Matthew Bates is in the frame for the vacant Hartlepool United job.
The interim boss stressed in the aftermath of the club’s drop into the National League that he is NOT putting himself forward to be the next manager.
Bates is feeling the pain of relegation as much as anyone connected with Pools, especailly having come so close to engineering a great escape thanks to Saturday’s 2-1 win over Doncaster in one of the most dramatic and devastating days in their history.
The 30-year-old was put in charge, alongside Billy Paynter, Stuart Parnaby and Ian Gallagher after then-chairman Gary Coxall called time on a dreadful three-month reign by Dave Jones following the 2-0 defeat by Barnet.
Asked if he would like the job, he said: “I don’t know, I’ve just been relegated.
“It’s a difficult one to answer, but I’m sure the club will sit down with us this week and tell us how they want to go about things.
“Do I want the job? Yes, I do at some point in my life.
“Is it now? I don’t know.”
Bates & Co could not save Pools, but the way they have lifted the players and club, have surely given much food for thought.
“The lads reaction to me going from a player to this has truly humbled me,” said the Stockton-biorn defender who is still under contract as a player for a further season.
“Would I like to lead this group of players? Yes I would.
“Is it the right time? Who knows. Is it what the club wants? I don’t know.
“I won’t know until the coming weeks.
“If you asked me a month ago would I be in this seat, I’d have said ‘no chance’.
“Everyone in this room would have said the same.
“I’ve been given it in odd circumstances and yet I’ve enjoyed the day-to-day work which comes with it.
“But the moment I feel lower than a snake’s belly because our club has been relegated.”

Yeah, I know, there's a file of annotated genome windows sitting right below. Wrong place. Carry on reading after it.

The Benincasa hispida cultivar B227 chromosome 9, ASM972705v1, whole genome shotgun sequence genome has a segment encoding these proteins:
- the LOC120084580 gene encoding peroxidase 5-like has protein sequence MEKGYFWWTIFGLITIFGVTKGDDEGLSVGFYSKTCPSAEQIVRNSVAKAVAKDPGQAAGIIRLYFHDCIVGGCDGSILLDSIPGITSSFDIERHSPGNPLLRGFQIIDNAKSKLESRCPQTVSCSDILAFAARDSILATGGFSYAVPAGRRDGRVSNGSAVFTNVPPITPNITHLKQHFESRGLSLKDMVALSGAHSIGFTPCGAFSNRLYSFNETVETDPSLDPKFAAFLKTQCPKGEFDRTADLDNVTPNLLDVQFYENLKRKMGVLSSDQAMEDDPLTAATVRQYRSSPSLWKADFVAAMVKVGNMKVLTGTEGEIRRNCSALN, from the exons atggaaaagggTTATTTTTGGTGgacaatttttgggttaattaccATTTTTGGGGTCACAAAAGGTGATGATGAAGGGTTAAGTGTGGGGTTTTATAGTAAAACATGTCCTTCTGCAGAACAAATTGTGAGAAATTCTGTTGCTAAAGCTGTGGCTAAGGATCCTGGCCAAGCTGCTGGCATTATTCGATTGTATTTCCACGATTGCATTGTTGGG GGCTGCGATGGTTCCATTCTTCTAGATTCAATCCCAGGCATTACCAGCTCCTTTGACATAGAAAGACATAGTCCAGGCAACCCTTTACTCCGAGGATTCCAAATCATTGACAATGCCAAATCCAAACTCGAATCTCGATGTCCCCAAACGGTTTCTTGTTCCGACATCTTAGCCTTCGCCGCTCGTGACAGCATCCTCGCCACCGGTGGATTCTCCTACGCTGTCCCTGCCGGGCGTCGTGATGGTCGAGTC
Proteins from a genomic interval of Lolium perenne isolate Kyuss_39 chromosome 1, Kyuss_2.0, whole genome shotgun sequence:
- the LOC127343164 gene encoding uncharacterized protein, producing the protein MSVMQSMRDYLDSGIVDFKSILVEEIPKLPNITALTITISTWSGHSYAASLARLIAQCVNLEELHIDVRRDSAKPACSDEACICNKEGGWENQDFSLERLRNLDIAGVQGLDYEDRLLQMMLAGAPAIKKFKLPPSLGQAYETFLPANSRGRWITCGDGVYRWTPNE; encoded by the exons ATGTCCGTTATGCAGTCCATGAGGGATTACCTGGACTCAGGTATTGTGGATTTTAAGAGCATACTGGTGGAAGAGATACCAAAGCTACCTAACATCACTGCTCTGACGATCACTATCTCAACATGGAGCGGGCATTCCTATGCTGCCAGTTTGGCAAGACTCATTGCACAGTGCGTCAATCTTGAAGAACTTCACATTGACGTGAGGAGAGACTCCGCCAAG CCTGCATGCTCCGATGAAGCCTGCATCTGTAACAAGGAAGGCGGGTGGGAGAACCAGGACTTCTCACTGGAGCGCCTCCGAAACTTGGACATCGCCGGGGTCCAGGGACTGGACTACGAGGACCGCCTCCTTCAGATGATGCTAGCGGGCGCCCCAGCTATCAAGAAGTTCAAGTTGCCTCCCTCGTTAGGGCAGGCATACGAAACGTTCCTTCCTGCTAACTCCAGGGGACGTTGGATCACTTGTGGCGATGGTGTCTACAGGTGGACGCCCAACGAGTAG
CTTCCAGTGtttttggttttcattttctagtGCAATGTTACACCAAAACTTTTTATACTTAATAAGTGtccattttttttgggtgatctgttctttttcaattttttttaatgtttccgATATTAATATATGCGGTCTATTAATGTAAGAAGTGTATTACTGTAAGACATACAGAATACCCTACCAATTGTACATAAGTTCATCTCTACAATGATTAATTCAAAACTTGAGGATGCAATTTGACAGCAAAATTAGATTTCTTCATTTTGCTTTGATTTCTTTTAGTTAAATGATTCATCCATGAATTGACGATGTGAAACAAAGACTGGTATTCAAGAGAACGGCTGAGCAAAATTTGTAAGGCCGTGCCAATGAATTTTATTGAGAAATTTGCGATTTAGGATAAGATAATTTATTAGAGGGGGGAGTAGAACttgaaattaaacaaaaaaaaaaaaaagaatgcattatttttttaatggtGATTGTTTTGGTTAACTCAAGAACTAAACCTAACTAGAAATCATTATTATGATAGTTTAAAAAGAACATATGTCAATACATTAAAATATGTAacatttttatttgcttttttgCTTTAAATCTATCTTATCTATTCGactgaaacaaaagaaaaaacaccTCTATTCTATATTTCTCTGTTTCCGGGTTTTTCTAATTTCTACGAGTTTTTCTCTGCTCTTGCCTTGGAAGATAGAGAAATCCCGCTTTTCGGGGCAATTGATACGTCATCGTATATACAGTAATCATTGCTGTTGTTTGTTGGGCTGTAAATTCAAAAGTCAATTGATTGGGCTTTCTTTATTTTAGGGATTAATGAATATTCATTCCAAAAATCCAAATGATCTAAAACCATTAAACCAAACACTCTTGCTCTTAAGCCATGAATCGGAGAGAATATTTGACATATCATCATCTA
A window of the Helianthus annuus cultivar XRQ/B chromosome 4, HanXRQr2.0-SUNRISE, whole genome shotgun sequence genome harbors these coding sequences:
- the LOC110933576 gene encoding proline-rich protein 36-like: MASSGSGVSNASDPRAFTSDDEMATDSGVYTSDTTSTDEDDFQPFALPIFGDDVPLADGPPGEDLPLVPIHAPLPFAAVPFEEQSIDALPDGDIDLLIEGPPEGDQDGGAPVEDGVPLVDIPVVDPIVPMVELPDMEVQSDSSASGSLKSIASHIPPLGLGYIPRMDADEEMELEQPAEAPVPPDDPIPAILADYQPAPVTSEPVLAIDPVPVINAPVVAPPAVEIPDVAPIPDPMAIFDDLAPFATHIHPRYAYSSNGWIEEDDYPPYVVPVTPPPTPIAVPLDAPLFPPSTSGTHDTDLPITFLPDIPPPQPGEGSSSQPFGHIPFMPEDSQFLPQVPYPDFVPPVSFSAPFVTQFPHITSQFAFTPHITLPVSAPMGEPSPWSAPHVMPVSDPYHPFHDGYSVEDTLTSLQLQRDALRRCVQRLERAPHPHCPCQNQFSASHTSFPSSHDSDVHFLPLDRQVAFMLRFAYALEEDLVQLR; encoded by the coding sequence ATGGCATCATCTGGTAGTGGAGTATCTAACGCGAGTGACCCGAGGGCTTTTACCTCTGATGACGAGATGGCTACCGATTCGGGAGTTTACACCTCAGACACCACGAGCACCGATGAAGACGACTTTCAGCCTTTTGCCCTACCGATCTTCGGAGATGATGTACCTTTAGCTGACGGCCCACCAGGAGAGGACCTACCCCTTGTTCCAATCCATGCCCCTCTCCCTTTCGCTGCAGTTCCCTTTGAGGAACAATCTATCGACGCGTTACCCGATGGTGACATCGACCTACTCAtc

Bates has shown immense potential, that is for sure, in a short space of time.
It would be logical, should the club be keen on him, that an ‘older hand’, someone with experience of managing in either the lower divisions or National League would be essential to work with him.
But the idea of the former Middlesbrough captain managing the club at a tender age should not be seen as fanciful.
Intelligent, thoughtful, quietly spoken and highly-respected, Bates would have to be a candidate, unless chairwoman Pam Duxbury and the board already have someone already lined up.
Marcus Bignot emerged as an early favourite in the betting list and turned up to watch Pools at Cheltenham.
But there are loud warning bells around the 42-year-old after he was sacked by Grimsby Town after only five months at the helm after it was claimed a number of first team players were refusing to sign new contracts if he remained in the post.
Given the painful experience of manager-player relations from the Jones ‘era’, Pools may be advised to give Bignot a wide berth.
Ex-Leeds boss Neil Redfearn was among those with odds in single figures with former Bury chief David Flitcroft also touted.
Curtis Woodhouse, former Sheffield United midfielder turned British light-welterweight champion, has also had his name whispered though his managerial experience is less than a full season with Bridlington Town.
Pools need a new, permanent manager, and fast.
There is a retained list to formulate and signings to be made and though speed is of the essence, they must ensure they get the right man this time, following the disastrous appointment of Jones.